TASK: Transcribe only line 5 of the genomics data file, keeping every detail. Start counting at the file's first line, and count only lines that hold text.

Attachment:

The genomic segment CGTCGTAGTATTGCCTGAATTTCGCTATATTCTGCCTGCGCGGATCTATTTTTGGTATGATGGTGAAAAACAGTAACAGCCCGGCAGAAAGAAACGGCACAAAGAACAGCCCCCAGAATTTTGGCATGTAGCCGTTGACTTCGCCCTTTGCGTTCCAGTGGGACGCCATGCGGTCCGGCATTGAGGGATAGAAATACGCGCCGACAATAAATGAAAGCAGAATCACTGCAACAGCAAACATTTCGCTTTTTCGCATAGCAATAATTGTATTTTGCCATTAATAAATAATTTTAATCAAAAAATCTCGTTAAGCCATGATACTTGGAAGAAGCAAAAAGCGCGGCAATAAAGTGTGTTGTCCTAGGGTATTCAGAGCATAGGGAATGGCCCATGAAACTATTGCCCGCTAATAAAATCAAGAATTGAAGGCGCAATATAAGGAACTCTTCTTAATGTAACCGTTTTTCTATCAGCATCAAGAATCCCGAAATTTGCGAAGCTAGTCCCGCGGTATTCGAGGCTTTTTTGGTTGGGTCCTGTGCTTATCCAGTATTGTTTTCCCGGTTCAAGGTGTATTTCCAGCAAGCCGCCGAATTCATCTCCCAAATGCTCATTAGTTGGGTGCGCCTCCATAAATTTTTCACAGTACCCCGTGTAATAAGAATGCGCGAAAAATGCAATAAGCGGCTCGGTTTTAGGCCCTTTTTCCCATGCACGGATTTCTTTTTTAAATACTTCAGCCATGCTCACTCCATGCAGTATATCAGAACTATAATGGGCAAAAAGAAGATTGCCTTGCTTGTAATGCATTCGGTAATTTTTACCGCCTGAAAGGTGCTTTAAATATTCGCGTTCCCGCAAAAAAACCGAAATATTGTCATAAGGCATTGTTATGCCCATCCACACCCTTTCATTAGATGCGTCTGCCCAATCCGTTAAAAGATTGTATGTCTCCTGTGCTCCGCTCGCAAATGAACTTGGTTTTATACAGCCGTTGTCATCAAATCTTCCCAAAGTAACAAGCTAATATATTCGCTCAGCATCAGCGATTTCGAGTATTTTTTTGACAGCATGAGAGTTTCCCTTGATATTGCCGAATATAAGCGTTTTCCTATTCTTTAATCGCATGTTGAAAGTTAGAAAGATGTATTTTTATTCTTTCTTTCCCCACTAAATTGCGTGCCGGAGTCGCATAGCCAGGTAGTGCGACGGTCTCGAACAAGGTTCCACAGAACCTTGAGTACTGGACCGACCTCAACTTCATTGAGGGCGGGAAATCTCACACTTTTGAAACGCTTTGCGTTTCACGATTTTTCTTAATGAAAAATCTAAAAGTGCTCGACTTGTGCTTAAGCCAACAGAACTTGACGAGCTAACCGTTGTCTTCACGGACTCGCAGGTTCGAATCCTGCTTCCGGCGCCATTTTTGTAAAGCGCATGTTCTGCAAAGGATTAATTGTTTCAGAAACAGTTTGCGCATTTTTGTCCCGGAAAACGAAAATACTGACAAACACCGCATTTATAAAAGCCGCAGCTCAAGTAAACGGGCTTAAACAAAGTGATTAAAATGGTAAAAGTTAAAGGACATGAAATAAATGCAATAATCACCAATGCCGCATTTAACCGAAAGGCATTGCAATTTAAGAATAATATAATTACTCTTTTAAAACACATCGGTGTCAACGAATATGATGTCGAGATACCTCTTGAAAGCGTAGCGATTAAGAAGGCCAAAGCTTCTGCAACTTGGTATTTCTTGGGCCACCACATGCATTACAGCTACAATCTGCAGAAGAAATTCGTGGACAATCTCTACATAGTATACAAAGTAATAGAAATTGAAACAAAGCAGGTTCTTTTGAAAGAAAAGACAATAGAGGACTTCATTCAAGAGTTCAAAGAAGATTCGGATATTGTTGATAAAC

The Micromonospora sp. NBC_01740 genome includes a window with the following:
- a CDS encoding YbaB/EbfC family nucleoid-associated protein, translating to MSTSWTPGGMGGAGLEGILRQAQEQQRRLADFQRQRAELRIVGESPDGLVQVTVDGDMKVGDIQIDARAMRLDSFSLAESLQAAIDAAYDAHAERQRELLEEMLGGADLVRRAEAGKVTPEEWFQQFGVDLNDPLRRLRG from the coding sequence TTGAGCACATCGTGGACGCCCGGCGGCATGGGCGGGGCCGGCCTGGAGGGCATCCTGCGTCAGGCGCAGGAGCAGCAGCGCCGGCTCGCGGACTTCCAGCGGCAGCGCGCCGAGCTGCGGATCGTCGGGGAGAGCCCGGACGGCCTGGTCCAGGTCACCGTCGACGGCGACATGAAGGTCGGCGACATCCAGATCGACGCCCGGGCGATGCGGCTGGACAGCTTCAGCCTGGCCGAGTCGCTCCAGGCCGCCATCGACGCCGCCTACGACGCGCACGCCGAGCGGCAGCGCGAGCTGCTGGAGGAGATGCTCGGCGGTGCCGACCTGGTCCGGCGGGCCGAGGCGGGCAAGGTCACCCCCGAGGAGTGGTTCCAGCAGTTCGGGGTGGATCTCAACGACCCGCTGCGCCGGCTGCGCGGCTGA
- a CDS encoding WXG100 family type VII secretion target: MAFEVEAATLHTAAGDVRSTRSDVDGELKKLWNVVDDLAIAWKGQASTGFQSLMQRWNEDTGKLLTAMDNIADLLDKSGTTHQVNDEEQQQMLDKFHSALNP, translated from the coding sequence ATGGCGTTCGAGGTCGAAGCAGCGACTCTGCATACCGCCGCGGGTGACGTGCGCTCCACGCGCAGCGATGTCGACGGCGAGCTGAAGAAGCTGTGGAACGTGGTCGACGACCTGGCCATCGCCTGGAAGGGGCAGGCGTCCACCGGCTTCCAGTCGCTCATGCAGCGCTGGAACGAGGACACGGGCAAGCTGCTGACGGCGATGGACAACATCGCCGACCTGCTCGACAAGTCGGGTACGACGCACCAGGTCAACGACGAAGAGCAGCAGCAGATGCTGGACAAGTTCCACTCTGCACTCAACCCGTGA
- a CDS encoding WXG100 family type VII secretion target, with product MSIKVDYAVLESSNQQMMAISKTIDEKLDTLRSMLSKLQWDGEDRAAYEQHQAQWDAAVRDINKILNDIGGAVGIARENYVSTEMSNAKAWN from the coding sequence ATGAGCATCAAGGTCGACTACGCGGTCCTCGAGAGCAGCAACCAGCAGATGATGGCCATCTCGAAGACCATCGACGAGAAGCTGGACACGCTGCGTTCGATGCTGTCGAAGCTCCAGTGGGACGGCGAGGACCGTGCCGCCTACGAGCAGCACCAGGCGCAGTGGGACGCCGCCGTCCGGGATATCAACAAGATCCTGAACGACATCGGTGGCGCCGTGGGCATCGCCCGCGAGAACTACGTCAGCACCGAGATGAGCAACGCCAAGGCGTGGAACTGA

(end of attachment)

- a CDS encoding WXG100 family type VII secretion target, with product MSIKVDYAVLESSNQQMMAISKTIDEKLDTLRSMLSKLQWDGEDRAAYEQHQAQWDAAVRDINKILNDIGGAVGIARENYVSTEMSNAKAWN from the coding sequence ATGAGCATCAAGGTCGACTACGCGGTCCTCGAGAGCAGCAACCAGCAGATGATGGCCATCTCGAAGACCATCGACGAGAAGCTGGACACGCTGCGTTCGATGCTGTCGAAGCTCCAGTGGGACGGCGAGGACCGTGCCGCCTACGAGCAGCACCAGGCGCAGTGGGACGCCGCCGTCCGGGATATCAACAAGATCCTGAACGACATCGGTGGCGCCGTGGGCATCGCCCGCGAGAACTACGTCAGCACCGAGATGAGCAACGCCAAGGCGTGGAACTGA